TIFR2   = val_256;
        // wait for the compare-match on timer2
        while ( !(TIFR2 & (1<<TOV2)) );
        // read timer
        ref     = TCNT1;
        TCNT1   = 0;

        // check too fast?
        if( TIFR1 & (1<<TOV1) ) continue;
        if( ref > (uint16_t)UPPER_LIMIT ) continue;
        temp   += 2;
        // check too slow?
        if( ref < (uint16_t)LOWER_LIMIT ) continue;
        // we are ok!
        break;
    }
    return;
}

Also here are the constants that I am using.

// 19200bps, 2 MHz, Double Speed, Error +0.2%
#define UPPER_LIMIT 0x3D6C      // 15724
#define LOWER_LIMIT 0x3C73      // 15475

Edited 4/6/06 function name match comments.

---
ARod

Last Edited: Thu. Apr 6, 2006 - 02:39 PM
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Quote:
I checked '169 datasheet and OSCCAL uses all 8 bits, only not as one would suspect. There are two frequency ranges that are overlapped/interleaved:

This is for the mega169P. The previous version (the one that is probably in your Butterfly) did not have this feature. I checked it on mine and found that I am getting the same results whether or not bit 7 is set. Also, in reading the OSCCAL the high byte is always clear.

Regards,
Steve A.

The Board helps those that help themselves.

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Thanks a million Steve!

Geez, had no idea I could not rely on Data Sheets.. so much for RTFM eh?

My Butterflies are only a month old. They have Atmega169V's does that mean only 128 "wide" OSCCAL as far as you know?

Koshchi wrote:
. . . changing the OSCCAL by one changes the count by around 75us. +/-5us would put the oscillator to within less than 0.1%.

I must be doing something wrong Steve, I got a value of 12.5uS per OSCCAL step, what are your calculations for getting 75 I think my math's off.

ARod(alejmrm) Thank you so very much for posting the "C" version. As most people are programming in "C" these days I'm sure it will be greatly appreciated. I'm afraid ASM programmers like me are headed for the bone-yard. I posted a special thanks and notice on Page 1 also.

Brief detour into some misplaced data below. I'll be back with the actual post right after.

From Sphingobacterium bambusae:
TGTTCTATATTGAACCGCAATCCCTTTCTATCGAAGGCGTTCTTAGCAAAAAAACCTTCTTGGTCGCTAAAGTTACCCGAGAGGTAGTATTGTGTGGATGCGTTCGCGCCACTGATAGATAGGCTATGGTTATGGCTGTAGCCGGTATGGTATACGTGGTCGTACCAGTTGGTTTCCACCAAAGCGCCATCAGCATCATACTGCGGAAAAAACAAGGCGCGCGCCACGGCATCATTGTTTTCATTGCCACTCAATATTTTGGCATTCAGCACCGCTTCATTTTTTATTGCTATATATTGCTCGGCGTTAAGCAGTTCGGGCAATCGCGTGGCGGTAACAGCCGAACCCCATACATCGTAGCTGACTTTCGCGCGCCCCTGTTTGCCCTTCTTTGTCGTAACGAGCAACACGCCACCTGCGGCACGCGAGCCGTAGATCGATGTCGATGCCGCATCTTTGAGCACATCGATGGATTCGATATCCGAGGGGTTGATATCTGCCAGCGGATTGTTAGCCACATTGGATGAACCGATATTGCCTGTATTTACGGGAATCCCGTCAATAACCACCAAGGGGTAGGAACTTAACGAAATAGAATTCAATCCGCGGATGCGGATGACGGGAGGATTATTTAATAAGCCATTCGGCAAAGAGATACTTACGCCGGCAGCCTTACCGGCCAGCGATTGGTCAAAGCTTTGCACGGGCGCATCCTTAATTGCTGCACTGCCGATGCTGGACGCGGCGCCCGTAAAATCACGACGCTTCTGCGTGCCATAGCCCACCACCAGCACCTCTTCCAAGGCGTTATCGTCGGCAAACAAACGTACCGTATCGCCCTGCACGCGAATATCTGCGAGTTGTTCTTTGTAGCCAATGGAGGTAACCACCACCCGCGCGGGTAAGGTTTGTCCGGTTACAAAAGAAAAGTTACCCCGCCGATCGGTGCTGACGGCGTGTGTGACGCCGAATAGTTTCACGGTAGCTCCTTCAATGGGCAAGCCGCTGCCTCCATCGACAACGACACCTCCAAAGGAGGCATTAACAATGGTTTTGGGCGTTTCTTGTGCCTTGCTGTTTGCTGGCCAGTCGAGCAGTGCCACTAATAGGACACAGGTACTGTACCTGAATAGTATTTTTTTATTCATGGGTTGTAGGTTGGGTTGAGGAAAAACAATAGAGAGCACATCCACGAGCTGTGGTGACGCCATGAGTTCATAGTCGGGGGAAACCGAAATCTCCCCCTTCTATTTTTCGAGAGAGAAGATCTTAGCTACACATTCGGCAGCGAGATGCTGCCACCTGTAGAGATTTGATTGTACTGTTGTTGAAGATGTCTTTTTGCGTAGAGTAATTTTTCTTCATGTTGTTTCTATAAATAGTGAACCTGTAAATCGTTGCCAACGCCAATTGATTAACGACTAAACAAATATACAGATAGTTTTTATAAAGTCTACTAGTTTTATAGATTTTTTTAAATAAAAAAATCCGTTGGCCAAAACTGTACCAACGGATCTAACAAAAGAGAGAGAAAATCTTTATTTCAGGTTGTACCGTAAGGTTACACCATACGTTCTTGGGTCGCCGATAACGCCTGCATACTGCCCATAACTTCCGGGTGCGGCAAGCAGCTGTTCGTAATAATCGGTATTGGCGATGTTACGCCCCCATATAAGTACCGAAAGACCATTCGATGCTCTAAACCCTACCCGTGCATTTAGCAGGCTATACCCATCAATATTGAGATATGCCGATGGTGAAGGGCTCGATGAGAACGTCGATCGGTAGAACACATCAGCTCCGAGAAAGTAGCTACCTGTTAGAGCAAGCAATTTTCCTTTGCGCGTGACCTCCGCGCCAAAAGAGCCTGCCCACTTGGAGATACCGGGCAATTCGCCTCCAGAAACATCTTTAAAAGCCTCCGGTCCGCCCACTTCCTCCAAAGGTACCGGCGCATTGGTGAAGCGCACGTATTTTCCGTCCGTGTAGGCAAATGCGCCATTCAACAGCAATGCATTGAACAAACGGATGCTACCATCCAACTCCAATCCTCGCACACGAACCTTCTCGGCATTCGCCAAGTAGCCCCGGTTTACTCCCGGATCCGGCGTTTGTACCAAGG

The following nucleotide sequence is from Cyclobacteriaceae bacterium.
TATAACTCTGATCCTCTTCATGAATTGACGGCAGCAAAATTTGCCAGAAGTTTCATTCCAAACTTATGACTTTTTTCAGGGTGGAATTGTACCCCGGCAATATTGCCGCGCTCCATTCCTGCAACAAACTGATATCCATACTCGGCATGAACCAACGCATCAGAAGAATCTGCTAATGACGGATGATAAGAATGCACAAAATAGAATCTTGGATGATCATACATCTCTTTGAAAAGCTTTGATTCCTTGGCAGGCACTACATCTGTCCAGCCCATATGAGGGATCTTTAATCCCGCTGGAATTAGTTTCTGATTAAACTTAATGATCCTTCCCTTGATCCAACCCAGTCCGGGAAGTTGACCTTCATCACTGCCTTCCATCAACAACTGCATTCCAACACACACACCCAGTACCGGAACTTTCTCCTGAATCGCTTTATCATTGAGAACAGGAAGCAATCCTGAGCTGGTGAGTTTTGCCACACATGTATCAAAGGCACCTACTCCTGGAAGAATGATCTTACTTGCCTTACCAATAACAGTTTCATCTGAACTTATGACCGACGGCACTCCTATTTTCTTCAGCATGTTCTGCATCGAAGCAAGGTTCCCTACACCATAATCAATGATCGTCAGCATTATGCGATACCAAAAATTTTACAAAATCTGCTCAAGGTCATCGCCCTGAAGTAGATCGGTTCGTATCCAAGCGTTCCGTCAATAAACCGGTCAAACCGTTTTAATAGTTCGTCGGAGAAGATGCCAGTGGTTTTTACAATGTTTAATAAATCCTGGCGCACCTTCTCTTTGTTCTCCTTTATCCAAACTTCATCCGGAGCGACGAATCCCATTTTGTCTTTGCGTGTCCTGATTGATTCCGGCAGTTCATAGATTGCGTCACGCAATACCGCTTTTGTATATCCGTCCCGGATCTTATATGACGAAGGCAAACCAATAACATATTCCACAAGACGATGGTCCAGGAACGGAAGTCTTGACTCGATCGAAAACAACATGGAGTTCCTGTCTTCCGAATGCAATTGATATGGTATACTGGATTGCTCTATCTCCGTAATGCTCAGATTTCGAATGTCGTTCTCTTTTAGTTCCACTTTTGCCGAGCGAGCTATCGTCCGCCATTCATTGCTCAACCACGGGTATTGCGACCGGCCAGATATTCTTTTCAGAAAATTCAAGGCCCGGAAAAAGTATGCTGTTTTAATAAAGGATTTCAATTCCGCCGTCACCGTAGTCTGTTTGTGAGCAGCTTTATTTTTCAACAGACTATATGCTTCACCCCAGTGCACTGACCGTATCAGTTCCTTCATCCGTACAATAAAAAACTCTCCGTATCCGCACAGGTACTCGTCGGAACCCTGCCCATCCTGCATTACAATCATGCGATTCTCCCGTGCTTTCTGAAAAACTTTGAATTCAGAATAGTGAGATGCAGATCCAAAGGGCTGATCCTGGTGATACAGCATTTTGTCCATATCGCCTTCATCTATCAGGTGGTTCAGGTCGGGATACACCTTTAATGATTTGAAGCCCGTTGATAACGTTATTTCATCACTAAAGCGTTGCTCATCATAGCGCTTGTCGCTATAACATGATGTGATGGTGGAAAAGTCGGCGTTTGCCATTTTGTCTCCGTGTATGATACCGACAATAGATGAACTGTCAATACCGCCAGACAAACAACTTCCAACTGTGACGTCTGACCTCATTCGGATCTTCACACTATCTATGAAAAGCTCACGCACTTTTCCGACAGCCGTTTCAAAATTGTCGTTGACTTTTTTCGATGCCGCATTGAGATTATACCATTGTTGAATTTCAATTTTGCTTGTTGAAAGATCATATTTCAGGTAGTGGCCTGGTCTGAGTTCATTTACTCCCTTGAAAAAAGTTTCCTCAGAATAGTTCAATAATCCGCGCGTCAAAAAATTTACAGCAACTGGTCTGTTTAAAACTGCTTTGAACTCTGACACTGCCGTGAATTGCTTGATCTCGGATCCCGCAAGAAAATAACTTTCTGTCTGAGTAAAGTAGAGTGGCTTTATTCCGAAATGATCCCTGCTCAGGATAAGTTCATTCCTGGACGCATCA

.

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Quote:
Geez, had no idea I could not rely on Data Sheets.. so much for RTFM eh?

The mega169 and the mega169P datasheets are listed separately on Atmel's site. You just have to look at the correct datasheet. There is mega169PV as well that has the 8 bit OSCCAL. I don't believe that the P versions are available yet, so I'm pretty sure yours are the older version.

Quote:
what are your calculations for getting 75 I think my math's off

I didn't use math. I tried that myself and got something completely different than 75 as well. The 75 I got from actual values from my butterfly. I have debug code for my successive approximation routine that saved out all the counts and OSCCAL settings.

Quote:
I'm afraid ASM programmers like me are headed for the bone-yard.

There will always be a need for us. There are some things that you simply can't do in C.

Regards,
Steve A.

The Board helps those that help themselves.

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Koshchi wrote:

The mega169 and the mega169P datasheets are listed separately on Atmel's site. You just have to look at the correct datasheet.

Here's the confusing part Steve. First page of Datasheet says it's for the Atmega169V(?) Go figure!

Koshchi wrote:
I didn't use math. I tried that myself and got something completely different than 75 as well. The 75 I got from actual values from my butterfly. I have debug code for my successive approximation routine that saved out all the counts and OSCCAL settings.

Wow, thanks for clearing that mystery up. I tried a lot of things but never got anything that resembled 75uS.

I found a graph of OSCCAL versus Frequency for the '169s and it seems that it's "set-up" so that 8MHz occurs at OSCCAL=96. I think you mentioned somewhere about Atmel starting at 96 and were wondering why.

I'm going to make an immediate change to my routine and start my OSSCAL value slightly above this since I decrement on each error and it should "Fall-Into-Place" Super-Fast, on the Odd Occasion that it doesn't, it will "wrap around."

A fellow mentioned in another thread that you can't move OSSCAL in large steps or you might screw-up everything including for the MCU.

Randy Ott wrote:
Later devices, such as the tiny2313 have a warning in the data sheet that says:

Avoid changing the calibration value in large steps when calibrating the calibrated internal RC Oscillator to ensure stable operation of the MCU. A variation in frequency of more than 2% from one cycle to the next can lead to unpredictable behavior. Changes in OSCCAL-register should not exceed 0x20 for each calibration.

I wonder if this could also apply to the M169?

The above quote is very confusing to me because data sheet says that single steps of the OSCCAL will vary the Oscillator by 1% (or was it 2%) which it the Maximum according to the above, and then they say above you can push it to $20 at-a-time(?)

Attachment(s): 

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Quote:
I found a graph of OSCCAL versus Frequency for the '169s and it seems that it's "set-up" so that 8MHz occurs at OSCCAL=96.

Hmmm... In one of my butterflys the preset value is 80, and the other it is 74.

Regards,
Steve A.

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Is that after the factory bootloader does it's own OSCCAL calibration and launches your program, or are those figures from a "fresh" startup, ie: no bootloader interference?